VegNews Daily

Chinese Fish Farmers Use Bird Manure for Feed

In China as well as Vietnam, fish and shrimp are exposed to bacteria-laden ice, and are fed bird feces before being shipped to the US.

Bloomberg Markets Magazine recently published an online article detailing the unsanitary habits of the seafood business in Southeast Asia. The news source reports that at one exporter in the coastal Vietnamese city of Cá Mau, workers sort fish on dirty floors covered with trash in a warm room where flies swarm about. In another Cá Mau location, fish are preserved with ice made from tap water that the Vietnamese Health Ministry says should be boiled before consumption due to its high bacteria content, which can taint the fish and infect consumers. Bloomberg also notes that Chinese fish farms resort to using bird manure contaminated with salmonella as feed in order to keep up with competitors. Both Vietnam and China are major US seafood exporters—8 percent of the shrimp Americans eat comes from Vietnam, while approximately 27 percent of seafood consumed by Americans comes from China.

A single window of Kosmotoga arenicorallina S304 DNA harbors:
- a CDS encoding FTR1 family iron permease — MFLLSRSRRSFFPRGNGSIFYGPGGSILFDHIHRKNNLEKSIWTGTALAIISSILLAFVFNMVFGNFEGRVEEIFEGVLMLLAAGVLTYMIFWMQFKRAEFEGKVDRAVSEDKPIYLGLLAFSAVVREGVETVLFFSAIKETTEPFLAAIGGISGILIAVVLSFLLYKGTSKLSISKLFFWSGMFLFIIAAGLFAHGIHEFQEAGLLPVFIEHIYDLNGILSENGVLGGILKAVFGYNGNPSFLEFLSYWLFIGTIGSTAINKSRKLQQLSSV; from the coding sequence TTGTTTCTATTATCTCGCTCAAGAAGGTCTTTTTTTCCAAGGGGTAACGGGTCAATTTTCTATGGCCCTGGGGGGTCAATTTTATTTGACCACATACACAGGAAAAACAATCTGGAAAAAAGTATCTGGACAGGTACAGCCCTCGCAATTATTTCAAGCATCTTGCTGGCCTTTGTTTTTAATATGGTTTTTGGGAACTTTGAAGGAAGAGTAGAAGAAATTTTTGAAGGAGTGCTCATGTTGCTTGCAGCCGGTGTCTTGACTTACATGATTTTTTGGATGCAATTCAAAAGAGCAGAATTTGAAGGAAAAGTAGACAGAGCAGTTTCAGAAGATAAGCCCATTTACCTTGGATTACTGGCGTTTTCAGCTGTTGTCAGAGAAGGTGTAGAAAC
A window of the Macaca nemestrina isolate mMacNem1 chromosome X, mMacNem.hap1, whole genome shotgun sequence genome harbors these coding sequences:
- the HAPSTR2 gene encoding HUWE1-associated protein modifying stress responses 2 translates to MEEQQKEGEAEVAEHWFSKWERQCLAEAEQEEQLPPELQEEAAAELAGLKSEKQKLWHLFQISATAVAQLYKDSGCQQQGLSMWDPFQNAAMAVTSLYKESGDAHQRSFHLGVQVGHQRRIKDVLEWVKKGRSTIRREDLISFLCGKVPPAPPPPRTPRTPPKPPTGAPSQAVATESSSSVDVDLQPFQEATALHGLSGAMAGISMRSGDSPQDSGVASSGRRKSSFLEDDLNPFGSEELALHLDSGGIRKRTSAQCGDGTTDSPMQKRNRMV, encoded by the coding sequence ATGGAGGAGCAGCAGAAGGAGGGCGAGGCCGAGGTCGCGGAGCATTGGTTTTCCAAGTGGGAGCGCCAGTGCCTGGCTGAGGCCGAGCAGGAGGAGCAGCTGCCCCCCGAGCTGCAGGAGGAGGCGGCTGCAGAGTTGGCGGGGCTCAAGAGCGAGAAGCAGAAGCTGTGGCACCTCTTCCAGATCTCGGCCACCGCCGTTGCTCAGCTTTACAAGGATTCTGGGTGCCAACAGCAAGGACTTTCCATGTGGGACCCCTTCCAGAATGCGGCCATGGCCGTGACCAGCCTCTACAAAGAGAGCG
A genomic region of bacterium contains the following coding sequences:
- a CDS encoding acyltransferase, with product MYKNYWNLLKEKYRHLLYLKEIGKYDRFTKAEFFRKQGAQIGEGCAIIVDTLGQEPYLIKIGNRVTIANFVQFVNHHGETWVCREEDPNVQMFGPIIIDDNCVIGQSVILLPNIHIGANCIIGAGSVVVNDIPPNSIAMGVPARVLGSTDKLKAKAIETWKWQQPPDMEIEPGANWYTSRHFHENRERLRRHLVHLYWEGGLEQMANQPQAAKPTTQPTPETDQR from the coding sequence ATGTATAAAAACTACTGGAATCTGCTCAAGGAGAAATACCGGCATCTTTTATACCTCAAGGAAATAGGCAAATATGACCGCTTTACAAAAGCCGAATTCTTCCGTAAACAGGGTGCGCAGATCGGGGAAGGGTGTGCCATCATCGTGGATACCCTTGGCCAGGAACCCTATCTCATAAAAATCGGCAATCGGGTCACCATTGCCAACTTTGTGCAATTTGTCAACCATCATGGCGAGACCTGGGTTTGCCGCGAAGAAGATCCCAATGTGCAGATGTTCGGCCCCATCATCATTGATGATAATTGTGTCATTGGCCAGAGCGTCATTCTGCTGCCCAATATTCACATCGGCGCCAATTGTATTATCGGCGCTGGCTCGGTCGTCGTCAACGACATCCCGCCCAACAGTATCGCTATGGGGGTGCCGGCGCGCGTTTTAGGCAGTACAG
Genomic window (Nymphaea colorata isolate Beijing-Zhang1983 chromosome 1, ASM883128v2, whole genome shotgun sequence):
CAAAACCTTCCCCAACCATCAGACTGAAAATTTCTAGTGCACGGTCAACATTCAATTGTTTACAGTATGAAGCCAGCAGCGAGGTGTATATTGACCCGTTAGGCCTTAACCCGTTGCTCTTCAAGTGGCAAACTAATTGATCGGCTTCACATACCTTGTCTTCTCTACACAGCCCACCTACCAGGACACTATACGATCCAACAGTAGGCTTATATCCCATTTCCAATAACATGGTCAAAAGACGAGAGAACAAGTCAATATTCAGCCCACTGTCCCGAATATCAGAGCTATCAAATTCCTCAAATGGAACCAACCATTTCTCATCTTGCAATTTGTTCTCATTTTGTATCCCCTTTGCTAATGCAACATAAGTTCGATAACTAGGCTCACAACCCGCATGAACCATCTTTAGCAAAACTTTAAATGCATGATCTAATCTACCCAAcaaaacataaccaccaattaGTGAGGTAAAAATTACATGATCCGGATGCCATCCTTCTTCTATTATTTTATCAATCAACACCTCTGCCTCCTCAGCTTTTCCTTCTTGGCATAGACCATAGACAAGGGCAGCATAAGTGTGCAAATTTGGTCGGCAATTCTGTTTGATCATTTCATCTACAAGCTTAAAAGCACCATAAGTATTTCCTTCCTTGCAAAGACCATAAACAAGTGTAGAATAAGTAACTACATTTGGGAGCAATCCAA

Comments

PETA Names America’s 5 Best Vegan Food Trucks

Animal-rights group unveils the nation’s best meatless meals on wheels.
Read More »

Café Moby Coming Soon to Southern California

Summer opening planned for musician’s new vegan-organic restaurant in Los Angeles.
Read More »

National Vegan Blogger Conference Hits Austin This May

Meat-free bloggers from all over the world converge for Vida Vegan Con.
Read More »

#1 Drought Culprit: Animal Agriculture

While Californians are told to take shorter showers and stop watering their lawns, the worst offender of water consumption remains unregulated.
Read More »

Vegan Bakery to Open Eight Locations Nationwide

Cinnaholic announces new locations across the United States, including cities in Texas, Maryland, and North Carolina.
Read More »

This Week on VegNews TV: The secret to these delightful sweet treats is white beans! Aylin Erman shows you how to make these simple blondies.

More Videos »